This post comes from ongoing debates on the MUD-Dev mailing list regarding the advantages and disadvantages of working at different scales in online world design.
I’ll say it flatly–right now, the innovation, for better or worse, is coming from the graphical side of things. Yes, there’s a TON of catch-up work to be done, and basic fundamentals that they (we?) are missing. But what we’re seeing is an explosion of basic typologies–and muds divided into a few typologies so long ago that a new one hasn’t been invented in literally a decade.
Of these two, chat spaces and games are by far the largest. Some of the chat spaces are roleplay-themed and some are not; some of the games are and some are not, whatever, but the presence or absence of roleplay is more a major typology differentiator, to my mind.
These typology differences correlate very strongly with particular code bases; we readily associate MUSH/MUCK with chat, MOO with building, and MUD with the two types of games (competitive and cooperative).
The first wave of graphical muds in the 90s was actually centered around the chat model, not the game model. The Palace, WorldsChat, and similar products were chat spaces, not games. I don’t know current stats for The Palace, but Cybertown has 60,000 users right now, I hear.
You mention group departures; social spaces are particularly vulnerable to this because, after all, roleplayers can do their thing with just IRC. Chatters can do it with darn neara any communications medium. The chat spaces failed to offer significant value added and were not, by and large, able to monetize the presence of the users.
The building model was also attempted, most notably with AlphaWorld. Providing the building model in a graphical setting is difficult, and AlphaWorld relied too much on users creating their own playspace without providing an overriding purpose. It didn’t go much of anywhere as a result, as it was a directed enough experience.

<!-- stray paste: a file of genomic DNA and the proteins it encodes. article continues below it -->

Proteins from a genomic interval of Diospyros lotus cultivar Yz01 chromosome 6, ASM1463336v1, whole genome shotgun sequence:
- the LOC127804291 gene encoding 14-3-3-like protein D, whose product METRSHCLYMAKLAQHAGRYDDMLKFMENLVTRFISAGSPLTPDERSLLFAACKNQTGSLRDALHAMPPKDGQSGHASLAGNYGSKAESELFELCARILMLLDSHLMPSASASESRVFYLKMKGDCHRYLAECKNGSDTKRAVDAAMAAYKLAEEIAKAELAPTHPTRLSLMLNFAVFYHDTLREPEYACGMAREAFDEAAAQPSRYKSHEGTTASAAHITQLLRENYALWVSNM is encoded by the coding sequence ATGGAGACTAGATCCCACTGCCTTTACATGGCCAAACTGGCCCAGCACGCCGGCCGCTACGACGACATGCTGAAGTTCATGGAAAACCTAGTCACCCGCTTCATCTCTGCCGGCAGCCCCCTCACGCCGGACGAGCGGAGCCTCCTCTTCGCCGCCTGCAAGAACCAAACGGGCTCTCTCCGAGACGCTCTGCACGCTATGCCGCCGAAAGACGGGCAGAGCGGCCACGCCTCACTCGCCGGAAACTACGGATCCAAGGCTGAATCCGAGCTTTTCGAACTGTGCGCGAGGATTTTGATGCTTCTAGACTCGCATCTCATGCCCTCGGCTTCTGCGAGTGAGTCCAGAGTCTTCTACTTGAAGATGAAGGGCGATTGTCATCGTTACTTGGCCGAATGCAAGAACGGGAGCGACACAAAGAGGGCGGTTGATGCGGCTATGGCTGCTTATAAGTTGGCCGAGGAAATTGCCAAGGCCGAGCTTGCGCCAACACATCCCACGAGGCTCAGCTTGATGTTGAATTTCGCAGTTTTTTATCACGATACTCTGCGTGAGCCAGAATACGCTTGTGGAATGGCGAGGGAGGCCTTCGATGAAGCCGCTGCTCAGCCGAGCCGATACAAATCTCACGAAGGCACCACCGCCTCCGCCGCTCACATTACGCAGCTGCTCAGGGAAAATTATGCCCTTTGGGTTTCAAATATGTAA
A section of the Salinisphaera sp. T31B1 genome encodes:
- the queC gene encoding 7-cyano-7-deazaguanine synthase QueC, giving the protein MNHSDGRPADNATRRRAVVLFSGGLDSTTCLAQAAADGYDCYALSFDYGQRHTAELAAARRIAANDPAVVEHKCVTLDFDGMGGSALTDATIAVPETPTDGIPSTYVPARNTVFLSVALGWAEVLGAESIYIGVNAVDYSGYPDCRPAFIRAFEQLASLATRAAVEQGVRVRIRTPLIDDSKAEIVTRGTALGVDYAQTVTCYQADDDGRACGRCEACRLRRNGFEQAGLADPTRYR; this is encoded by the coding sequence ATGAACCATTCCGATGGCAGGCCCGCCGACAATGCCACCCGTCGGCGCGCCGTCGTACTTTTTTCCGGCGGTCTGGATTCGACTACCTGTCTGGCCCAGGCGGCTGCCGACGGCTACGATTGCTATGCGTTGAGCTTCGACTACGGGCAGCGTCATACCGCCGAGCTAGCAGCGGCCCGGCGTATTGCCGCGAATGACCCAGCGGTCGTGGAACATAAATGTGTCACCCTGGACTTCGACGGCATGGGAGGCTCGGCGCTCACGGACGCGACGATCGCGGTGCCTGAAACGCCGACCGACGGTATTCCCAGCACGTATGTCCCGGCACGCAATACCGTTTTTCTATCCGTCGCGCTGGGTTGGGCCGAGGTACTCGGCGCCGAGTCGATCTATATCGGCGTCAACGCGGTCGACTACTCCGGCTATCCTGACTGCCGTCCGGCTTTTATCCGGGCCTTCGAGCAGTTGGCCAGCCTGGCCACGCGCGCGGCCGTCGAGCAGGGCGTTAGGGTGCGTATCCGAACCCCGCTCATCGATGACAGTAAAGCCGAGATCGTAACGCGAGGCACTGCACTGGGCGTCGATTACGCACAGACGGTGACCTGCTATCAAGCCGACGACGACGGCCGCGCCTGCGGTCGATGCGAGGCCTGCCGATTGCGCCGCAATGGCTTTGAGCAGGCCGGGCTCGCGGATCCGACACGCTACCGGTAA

The competitive game flourished in smaller scale. Competitive games tend to reset in muds anyway, and have ever since the days of the “scavenge everything and drop it in the well” muds. Quake et al played perfectly into that. However, they also did not monetize retention.
The cooperative game turned out to be what unlocked the wallet of consumers. It’s strongly retentive, offers significant value added for remaining in one game for the long term, and provides barriers to exit in that there are in-game assets that you cannot migrate elsewhere and are loath to leave behind.
The building model was successfully co-opted to a limited extent by Ultima Online, and given the success of that limited co-option, almost every game since has followed suit to one extent or another–in fact, I’d say that the integration of a crafting paradigm into the basic advancement game mechanic is much MORE widespread in MMOs than it is in muds. Similarly, the competitive game has also been integrated in limited fashion in just about all of them; just as in the mud world, it’s proven to be a small subset of the game playing audience within the context of an advancement-driven game, probably because good competitive game mechanics depend on parity between contestans and an emphasis on player skills as opposed to statistical advancement on the part of characters.
I know many MMORPG designers who were mud developers first. UO had developers from LegendMUD, NarniaMUSH, TooMush, StarWarsMUD (the LP). Meridian 59 had developers from Worlds of Carnage and other muds. The litany goes on and on. It’s been argued convincingly that the problem with many of the first generation MMORPGs was that they were too mud-centric in some critical ways; the mud folks brought much-needed expertise on multiplayer game dynamics, etc, but there weren’t enough people with experience in commercial services and previous generations of commercial online games.